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Looking down the Pembrokeshire coast towards Skome

Looking down the Pembrokeshire coast towards Skome

Looking down the Pembrokeshire coast towards Skome

Having spent the day driving through perfect sunshine, I reach Pembrokeshire’s Marloes peninsula and enter a blank wall of cloud. I pitch my tent at West Hook Farm campsite in thin drizzle, then walk on to the headland, watching the cloud rise to let the late sun blast underneath. A rainbow strums a perfect chord across the sky behind me. An hour after sunset the sky is cloudless.

Looking down the Pembrokeshire coast towards Skomer.
Looking down the Pembrokeshire coast towards Skomer. Photograph: Michael Charles/Alamy
In Britain it’s always worth hanging around to see what the weather will do. In the case of the islands off the Pembrokeshire Coast national park, I’ve been hanging around, off and on, for more than three decades, going back repeatedly to the Marloes peninsula in the hope of catching the right wind and waves to visit the rocky islets of Skomer, Skokholm and Grassholm. Sometimes the boat was fully booked; more often the service was cancelled due to wind, swells or storms. But this time, finally, it looked hopeful.

It is a joy to watch their supreme aquatic skills, especially as I feel about as agile as a lump of driftwood

Early next morning, Andy, the boat captain from Celtic Deep, based in the village of Dale, looks tanned and cheerful. “It’s been a great year so far,” he tells me, “Sharks, fin whales, minkes, bluefin tuna – they’re all around.”

Our objective is to motor out to the Smalls, a wave-battered gang of rocks 20 miles offshore, then loop back past all the other, larger, islands, slipping into the sea to swim with whatever life forms appear. Fortunately we have an extraordinary amount of experience and talent to lead us: Richard Rees, who has spent his life studying the ocean; Nicki Meharg, a professional freediver and instructor; and David Miller, an artist who spends much of his time underwater, studying his favourite subjects, marine and aquatic life.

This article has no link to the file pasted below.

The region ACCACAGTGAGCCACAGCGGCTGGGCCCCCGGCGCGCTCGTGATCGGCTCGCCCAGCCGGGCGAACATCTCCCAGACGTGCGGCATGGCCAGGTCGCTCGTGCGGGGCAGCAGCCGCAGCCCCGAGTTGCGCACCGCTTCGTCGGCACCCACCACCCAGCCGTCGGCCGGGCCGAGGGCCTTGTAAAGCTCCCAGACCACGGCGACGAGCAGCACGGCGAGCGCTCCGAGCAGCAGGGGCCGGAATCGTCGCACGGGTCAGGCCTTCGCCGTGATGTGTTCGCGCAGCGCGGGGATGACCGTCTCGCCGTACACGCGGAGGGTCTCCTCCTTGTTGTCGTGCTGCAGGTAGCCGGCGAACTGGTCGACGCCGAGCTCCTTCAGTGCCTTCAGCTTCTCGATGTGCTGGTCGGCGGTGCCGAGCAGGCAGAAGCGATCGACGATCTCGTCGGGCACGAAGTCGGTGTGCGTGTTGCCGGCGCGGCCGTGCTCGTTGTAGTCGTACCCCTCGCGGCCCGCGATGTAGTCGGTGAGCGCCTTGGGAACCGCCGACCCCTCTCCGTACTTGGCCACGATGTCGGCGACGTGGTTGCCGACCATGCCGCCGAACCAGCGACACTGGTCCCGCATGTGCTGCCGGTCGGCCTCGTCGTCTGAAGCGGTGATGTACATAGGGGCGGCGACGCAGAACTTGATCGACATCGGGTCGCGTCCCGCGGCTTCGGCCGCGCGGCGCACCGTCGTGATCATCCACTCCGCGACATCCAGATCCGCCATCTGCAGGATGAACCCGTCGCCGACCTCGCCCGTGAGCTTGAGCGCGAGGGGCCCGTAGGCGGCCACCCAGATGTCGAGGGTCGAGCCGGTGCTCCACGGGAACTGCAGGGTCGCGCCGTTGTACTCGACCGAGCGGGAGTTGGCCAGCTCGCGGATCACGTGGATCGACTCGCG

Gannets on Grassholm.
Gannets on Grassholm. Photograph: David Tipling Photo Library/Alamy
As we approach the Smalls, seals pop their heads up from the swell to watch us. The only feature more than a few feet tall is Smalls lighthouse, standing on one of two long outcrops. Nicki explains the plan carefully: we’re to jump into the waves and swim hard to reach a narrow gully that separates the two main rocks, then drift through the kelp watching for life. “Stay as a group. Don’t get too close to the rock. Once we are inside, only one person underwater at any one time.”

I am encased in 7mm of neoprene: even in summer the water here is cold. We leap in, but the current is too powerful, so we climb back on board and Andy drops us at the other end of the gully. Here we manage to find a quieter area of water where seals are hanging out. Once we settle down, they approach. Within a few minutes they are sniffing our fins and performing accomplished swim-bys from below. It is a joy to watch their supreme aquatic skills – and makes me feel about as agile as a lump of driftwood.

Puffin decoy hat
David’s puffin decoy hat
After half an hour we’re getting chilly so reboard the boat, warm up with tea and coffee, then motor a few miles back east to Grassholm island, to watch gannets. This uninhabited rocky island is home to about 10% of the world population, and its entire surface is dotted with nesting birds. It’s sad to see that most nests are made of torn fragments of plastic fishing nets.

From here we continue back to the lee of Skomer, where David takes over command, being the unsurpassed expert in getting close to sea creatures – finned and feathered – without disturbance. We are all on strict instructions to create no splash, to move slowly, and to stay vertical in the water – so as not to be mistaken for a seal. The secret weapon is a full-size model of a puffin attached to our belts or even on our heads: a surefire way to calm the birds’ anxieties.

‘The puffins are remarkably bold, happily swimming within a few feet of me.’ Photograph: Nature Picture Library/Alamy
I slide into the water and allow myself to drift gently towards a mixed flock of puffins, razorbills and guillemots. Visibility underwater is about eight metres and suddenly a white ghost of a bird flies beneath me: it’s a puffin, its feathers filled with air bubbles, hunting for sand eels.

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